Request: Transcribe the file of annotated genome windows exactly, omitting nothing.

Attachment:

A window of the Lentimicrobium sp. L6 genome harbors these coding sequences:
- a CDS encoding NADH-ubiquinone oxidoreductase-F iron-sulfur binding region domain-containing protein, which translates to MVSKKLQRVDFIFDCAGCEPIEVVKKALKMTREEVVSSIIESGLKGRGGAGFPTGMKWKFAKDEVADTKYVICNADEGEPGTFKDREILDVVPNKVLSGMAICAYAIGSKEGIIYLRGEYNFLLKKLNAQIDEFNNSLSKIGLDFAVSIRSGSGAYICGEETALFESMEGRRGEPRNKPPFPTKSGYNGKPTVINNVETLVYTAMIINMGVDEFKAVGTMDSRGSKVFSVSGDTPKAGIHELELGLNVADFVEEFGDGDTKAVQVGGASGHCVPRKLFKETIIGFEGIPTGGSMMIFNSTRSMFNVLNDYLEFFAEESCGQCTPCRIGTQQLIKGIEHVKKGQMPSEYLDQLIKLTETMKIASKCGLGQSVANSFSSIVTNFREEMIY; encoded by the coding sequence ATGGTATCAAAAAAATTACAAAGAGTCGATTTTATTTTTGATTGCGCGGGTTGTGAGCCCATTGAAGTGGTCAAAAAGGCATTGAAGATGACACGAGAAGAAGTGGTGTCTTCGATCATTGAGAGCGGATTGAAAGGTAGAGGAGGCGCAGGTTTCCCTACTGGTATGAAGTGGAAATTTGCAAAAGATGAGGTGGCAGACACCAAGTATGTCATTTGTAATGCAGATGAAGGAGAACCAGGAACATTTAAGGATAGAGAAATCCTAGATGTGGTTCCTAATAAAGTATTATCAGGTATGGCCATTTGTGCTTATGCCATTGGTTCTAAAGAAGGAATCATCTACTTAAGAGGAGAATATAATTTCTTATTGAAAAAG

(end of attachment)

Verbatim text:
A window of the Lentimicrobium sp. L6 genome harbors these coding sequences:
- a CDS encoding NADH-ubiquinone oxidoreductase-F iron-sulfur binding region domain-containing protein, which translates to MVSKKLQRVDFIFDCAGCEPIEVVKKALKMTREEVVSSIIESGLKGRGGAGFPTGMKWKFAKDEVADTKYVICNADEGEPGTFKDREILDVVPNKVLSGMAICAYAIGSKEGIIYLRGEYNFLLKKLNAQIDEFNNSLSKIGLDFAVSIRSGSGAYICGEETALFESMEGRRGEPRNKPPFPTKSGYNGKPTVINNVETLVYTAMIINMGVDEFKAVGTMDSRGSKVFSVSGDTPKAGIHELELGLNVADFVEEFGDGDTKAVQVGGASGHCVPRKLFKETIIGFEGIPTGGSMMIFNSTRSMFNVLNDYLEFFAEESCGQCTPCRIGTQQLIKGIEHVKKGQMPSEYLDQLIKLTETMKIASKCGLGQSVANSFSSIVTNFREEMIY; encoded by the coding sequence ATGGTATCAAAAAAATTACAAAGAGTCGATTTTATTTTTGATTGCGCGGGTTGTGAGCCCATTGAAGTGGTCAAAAAGGCATTGAAGATGACACGAGAAGAAGTGGTGTCTTCGATCATTGAGAGCGGATTGAAAGGTAGAGGAGGCGCAGGTTTCCCTACTGGTATGAAGTGGAAATTTGCAAAAGATGAGGTGGCAGACACCAAGTATGTCATTTGTAATGCAGATGAAGGAGAACCAGGAACATTTAAGGATAGAGAAATCCTAGATGTGGTTCCTAATAAAGTATTATCAGGTATGGCCATTTGTGCTTATGCCATTGGTTCTAAAGAAGGAATCATCTACTTAAGAGGAGAATATAATTTCTTATTGAAAAAG